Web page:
Systematic torture in Afghan detention facilities – UN report
10 October 2011 – A new United Nations report released today cites evidence of the “systematic” torture and mistreatment of detainees in Afghan detention facilities, including of children, and provides recommendations which it hopes will spur the necessary reforms.
The report by the UN Assistance Mission in Afghanistan (UNAMA) is the result of extensive interviews from October 2010 to August 2011 of 379 pre-trial detainees and convicted prisoners at 47 facilities of the National Directorate of Security (NDS) and Afghan National Police (ANP) in 22 provinces.
The mission found “compelling” evidence that 125 detainees, or 46 per cent, of the 273 detainees interviewed who had been in NDS detention experienced interrogation techniques at the hands of NDS officials that constituted torture, and that torture is practiced “systematically” in a number of NDS detention facilities throughout Afghanistan,” states the report.
“Nearly all detainees tortured by NDS officials reported the abuse took place during interrogations and was aimed at obtaining a confession or information. In almost every case, NDS officials stopped the use of torture once detainees confessed to the crime of which they were accused or provided the requested information.
“UNAMA also found that children under the age of 18 years experienced torture by NDS officials,” the report adds.
In addition, more than one third of the 117 conflict-related detainees UNAMA interviewed who had been in ANP detention experienced treatment that constituted torture or other forms of cruel, inhuman or degrading treatment.
In situations where torture occurred, it typically took the form of abusive interrogation practices used to obtain confessions from individuals detained on suspicion of crimes against the State, according to the report.
Detainees described experiencing torture in the form of suspension (being hung by the wrists from chains or other devices attached to the wall, ceiling, iron bars or other fixtures for lengthy periods) and beatings, especially with rubber hoses, electric cables or wires or wooden sticks and most frequently on the soles of the feet.
Electric shock, twisting and wrenching of detainees’ genitals, stress positions including forced standing, removal of toenails and threatened sexual abuse were among other forms of torture that detainees reported.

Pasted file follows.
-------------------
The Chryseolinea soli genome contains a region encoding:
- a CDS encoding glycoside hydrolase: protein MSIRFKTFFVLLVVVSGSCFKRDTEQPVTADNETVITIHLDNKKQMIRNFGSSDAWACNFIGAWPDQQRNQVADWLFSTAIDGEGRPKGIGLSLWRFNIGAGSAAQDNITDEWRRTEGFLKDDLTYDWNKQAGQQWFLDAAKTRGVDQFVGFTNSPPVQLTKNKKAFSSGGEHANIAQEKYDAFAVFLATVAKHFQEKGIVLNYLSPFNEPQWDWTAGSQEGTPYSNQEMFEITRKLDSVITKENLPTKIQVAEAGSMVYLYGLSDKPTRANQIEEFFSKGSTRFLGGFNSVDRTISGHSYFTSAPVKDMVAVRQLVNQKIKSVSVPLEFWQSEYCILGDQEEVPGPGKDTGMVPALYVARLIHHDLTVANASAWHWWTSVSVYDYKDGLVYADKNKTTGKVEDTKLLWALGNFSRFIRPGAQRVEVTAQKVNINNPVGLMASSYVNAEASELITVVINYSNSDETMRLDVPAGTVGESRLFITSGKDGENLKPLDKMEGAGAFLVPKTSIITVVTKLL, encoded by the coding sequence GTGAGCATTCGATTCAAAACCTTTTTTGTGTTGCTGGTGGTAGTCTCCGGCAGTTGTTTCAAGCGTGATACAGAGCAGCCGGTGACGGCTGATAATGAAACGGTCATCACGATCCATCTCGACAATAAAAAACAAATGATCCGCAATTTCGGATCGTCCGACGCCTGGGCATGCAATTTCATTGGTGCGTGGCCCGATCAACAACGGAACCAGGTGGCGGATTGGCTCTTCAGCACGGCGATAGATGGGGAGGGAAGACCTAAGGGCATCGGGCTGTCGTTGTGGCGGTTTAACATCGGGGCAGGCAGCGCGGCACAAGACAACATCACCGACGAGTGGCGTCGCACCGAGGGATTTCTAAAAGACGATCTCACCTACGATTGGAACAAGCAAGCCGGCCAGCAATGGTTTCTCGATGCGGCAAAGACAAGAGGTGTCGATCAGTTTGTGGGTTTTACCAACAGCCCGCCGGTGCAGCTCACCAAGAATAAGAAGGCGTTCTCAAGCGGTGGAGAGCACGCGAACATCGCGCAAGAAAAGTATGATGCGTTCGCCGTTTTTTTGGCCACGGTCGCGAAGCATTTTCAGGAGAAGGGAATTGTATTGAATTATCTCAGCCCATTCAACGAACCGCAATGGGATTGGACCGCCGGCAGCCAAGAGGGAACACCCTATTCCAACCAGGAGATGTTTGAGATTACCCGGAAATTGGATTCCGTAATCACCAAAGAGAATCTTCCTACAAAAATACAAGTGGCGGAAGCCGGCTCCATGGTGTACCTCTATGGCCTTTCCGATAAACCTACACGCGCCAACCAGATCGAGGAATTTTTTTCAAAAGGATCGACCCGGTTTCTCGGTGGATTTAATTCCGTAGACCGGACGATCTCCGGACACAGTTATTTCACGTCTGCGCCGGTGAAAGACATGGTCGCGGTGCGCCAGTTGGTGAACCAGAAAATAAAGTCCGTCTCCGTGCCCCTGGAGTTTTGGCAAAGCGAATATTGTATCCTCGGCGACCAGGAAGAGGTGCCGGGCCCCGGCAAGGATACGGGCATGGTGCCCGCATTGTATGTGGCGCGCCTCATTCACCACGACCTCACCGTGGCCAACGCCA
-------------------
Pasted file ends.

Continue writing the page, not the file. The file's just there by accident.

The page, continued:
Routine blindfolding and hooding and denial of access to medical care in some facilities were also reported. UNAMA documented one death in ANP and NDS custody from torture in Kandahar in April 2011.
“UNAMA found compelling evidence that NDS officials at five facilities systematically tortured detainees for the purpose of obtaining confessions and information,” states the report.
It also found that accountability of NDS and ANP officials for torture and abuse is “weak, not transparent and rarely enforced.”
The Secretary-General’s Special Representative for Afghanistan and head of UNAMA pointed out that the report’s findings indicate that mistreatment is not an institutional or Government policy.
“The fact that the NDS and MoI [Ministry of Interior] cooperated with UNAMA’s detention observation programme suggests that reform is both possible and desired, as does the Government’s announced remedial actions to end these abusive practices,” said Staffan de Mistura.
“UNAMA welcomes the Government’s timely attention to this issue and steps taken to put in place corrective and preventive measures,” he added.
The Afghan authorities launched their own investigations and initiated remedial action after the mission presented its initial findings to them. NDS and MoI have stated clearly they have an action plan to address the concerns, started investigations, reassigned personnel in the case of NDS, and have further indicated that responsible individuals will be suspended from their positions and in serious cases, prosecuted.
The report includes a number of recommendations to the NDS, the MoI, the Afghan Government, judicial institutions and the International Security Assistance Force (ISAF), including calling on the NDS and ANP to take immediate steps to stop and prevent torture and ill-treatment.
In early September, ISAF stopped transferring detainees to 16 installations identified as facilities where UNAMA found compelling evidence of torture and ill-treatment by NDS and ANP officials, and has begun implementing a six-part plan of remedial measures prior to resuming such transfers.
“Torture is one of the most serious human rights violations under international law, a crime under Afghan law, and strictly prohibited under both laws,” said Georgette Gagnon, Director of Human Rights for UNAMA.
“Accountability for torture demands prosecutions and the taking of all necessary measures by Afghan authorities to prevent and end such acts in the future.”
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